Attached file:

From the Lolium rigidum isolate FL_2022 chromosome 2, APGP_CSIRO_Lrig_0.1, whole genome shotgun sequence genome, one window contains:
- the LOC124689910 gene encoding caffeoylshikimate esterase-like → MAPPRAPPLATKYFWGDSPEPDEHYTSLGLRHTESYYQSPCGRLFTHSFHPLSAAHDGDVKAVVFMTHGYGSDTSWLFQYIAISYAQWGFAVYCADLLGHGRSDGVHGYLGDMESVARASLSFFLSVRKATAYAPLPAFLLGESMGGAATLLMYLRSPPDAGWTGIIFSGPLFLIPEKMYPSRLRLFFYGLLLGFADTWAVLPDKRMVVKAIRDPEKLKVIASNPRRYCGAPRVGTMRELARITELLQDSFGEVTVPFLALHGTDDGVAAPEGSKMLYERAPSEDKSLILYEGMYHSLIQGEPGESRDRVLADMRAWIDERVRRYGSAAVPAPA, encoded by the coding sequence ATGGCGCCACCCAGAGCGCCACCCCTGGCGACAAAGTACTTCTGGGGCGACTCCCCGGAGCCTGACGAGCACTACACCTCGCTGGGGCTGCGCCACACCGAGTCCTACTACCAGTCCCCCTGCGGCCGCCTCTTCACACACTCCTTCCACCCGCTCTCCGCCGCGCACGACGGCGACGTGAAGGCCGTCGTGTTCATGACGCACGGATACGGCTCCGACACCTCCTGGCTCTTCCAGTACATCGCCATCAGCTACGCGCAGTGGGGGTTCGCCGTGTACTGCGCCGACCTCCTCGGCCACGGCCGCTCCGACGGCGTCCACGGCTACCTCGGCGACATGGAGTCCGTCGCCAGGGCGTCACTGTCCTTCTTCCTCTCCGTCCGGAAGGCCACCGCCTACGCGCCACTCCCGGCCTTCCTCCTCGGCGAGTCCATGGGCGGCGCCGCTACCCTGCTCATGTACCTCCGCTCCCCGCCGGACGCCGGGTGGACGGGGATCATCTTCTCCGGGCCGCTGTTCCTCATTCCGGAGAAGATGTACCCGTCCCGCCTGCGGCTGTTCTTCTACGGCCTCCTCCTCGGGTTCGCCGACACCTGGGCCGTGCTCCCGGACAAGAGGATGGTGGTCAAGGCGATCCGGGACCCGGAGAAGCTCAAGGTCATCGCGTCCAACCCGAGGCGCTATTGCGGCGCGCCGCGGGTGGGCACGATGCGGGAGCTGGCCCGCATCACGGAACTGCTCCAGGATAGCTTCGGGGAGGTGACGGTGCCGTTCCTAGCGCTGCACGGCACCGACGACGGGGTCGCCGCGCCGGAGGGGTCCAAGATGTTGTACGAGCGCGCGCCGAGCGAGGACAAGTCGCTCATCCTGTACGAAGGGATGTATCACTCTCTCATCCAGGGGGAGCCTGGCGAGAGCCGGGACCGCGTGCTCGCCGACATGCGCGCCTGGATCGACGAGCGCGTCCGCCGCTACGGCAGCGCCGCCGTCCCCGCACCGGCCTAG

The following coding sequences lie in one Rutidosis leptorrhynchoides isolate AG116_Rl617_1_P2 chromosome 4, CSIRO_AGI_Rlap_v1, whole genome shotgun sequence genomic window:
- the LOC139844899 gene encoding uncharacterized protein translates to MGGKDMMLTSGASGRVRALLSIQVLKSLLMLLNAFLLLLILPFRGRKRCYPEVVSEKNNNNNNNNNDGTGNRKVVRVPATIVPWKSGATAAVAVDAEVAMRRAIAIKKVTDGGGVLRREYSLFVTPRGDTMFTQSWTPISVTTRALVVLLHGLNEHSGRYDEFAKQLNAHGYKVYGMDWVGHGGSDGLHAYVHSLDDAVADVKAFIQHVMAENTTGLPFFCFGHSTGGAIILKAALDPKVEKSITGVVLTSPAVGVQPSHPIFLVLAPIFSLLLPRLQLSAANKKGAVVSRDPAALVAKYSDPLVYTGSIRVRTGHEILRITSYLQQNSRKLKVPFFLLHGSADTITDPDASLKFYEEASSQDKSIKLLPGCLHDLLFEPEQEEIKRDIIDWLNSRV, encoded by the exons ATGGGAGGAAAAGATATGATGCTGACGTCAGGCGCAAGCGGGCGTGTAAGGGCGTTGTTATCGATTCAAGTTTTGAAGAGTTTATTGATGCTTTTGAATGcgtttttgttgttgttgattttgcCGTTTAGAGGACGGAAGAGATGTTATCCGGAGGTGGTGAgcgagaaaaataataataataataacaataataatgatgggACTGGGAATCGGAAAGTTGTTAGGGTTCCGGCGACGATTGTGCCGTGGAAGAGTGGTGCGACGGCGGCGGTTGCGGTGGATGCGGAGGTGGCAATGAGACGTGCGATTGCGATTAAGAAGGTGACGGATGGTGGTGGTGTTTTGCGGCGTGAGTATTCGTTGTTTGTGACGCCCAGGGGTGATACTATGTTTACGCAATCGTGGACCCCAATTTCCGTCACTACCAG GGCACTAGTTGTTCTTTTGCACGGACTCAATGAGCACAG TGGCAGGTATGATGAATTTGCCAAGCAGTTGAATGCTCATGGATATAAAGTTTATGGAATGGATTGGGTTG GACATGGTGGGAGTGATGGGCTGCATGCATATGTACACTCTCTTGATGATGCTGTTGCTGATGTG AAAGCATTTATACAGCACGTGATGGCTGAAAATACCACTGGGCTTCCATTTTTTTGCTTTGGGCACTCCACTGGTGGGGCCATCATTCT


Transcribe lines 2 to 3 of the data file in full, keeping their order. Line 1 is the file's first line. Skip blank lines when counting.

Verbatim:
- the LOC124689910 gene encoding caffeoylshikimate esterase-like → MAPPRAPPLATKYFWGDSPEPDEHYTSLGLRHTESYYQSPCGRLFTHSFHPLSAAHDGDVKAVVFMTHGYGSDTSWLFQYIAISYAQWGFAVYCADLLGHGRSDGVHGYLGDMESVARASLSFFLSVRKATAYAPLPAFLLGESMGGAATLLMYLRSPPDAGWTGIIFSGPLFLIPEKMYPSRLRLFFYGLLLGFADTWAVLPDKRMVVKAIRDPEKLKVIASNPRRYCGAPRVGTMRELARITELLQDSFGEVTVPFLALHGTDDGVAAPEGSKMLYERAPSEDKSLILYEGMYHSLIQGEPGESRDRVLADMRAWIDERVRRYGSAAVPAPA, encoded by the coding sequence ATGGCGCCACCCAGAGCGCCACCCCTGGCGACAAAGTACTTCTGGGGCGACTCCCCGGAGCCTGACGAGCACTACACCTCGCTGGGGCTGCGCCACACCGAGTCCTACTACCAGTCCCCCTGCGGCCGCCTCTTCACACACTCCTTCCACCCGCTCTCCGCCGCGCACGACGGCGACGTGAAGGCCGTCGTGTTCATGACGCACGGATACGGCTCCGACACCTCCTGGCTCTTCCAGTACATCGCCATCAGCTACGCGCAGTGGGGGTTCGCCGTGTACTGCGCCGACCTCCTCGGCCACGGCCGCTCCGACGGCGTCCACGGCTACCTCGGCGACATGGAGTCCGTCGCCAGGGCGTCACTGTCCTTCTTCCTCTCCGTCCGGAAGGCCACCGCCTACGCGCCACTCCCGGCCTTCCTCCTCGGCGAGTCCATGGGCGGCGCCGCTACCCTGCTCATGTACCTCCGCTCCCCGCCGGACGCCGGGTGGACGGGGATCATCTTCTCCGGGCCGCTGTTCCTCATTCCGGAGAAGATGTACCCGTCCCGCCTGCGGCTGTTCTTCTACGGCCTCCTCCTCGGGTTCGCCGACACCTGGGCCGTGCTCCCGGACAAGAGGATGGTGGTCAAGGCGATCCGGGACCCGGAGAAGCTCAAGGTCATCGCGTCCAACCCGAGGCGCTATTGCGGCGCGCCGCGGGTGGGCACGATGCGGGAGCTGGCCCGCATCACGGAACTGCTCCAGGATAGCTTCGGGGAGGTGACGGTGCCGTTCCTAGCGCTGCACGGCACCGACGACGGGGTCGCCGCGCCGGAGGGGTCCAAGATGTTGTACGAGCGCGCGCCGAGCGAGGACAAGTCGCTCATCCTGTACGAAGGGATGTATCACTCTCTCATCCAGGGGGAGCCTGGCGAGAGCCGGGACCGCGTGCTCGCCGACATGCGCGCCTGGATCGACGAGCGCGTCCGCCGCTACGGCAGCGCCGCCGTCCCCGCACCGGCCTAG

The following coding sequences lie in one Rutidosis leptorrhynchoides isolate AG116_Rl617_1_P2 chromosome 4, CSIRO_AGI_Rlap_v1, whole genome shotgun sequence genomic window: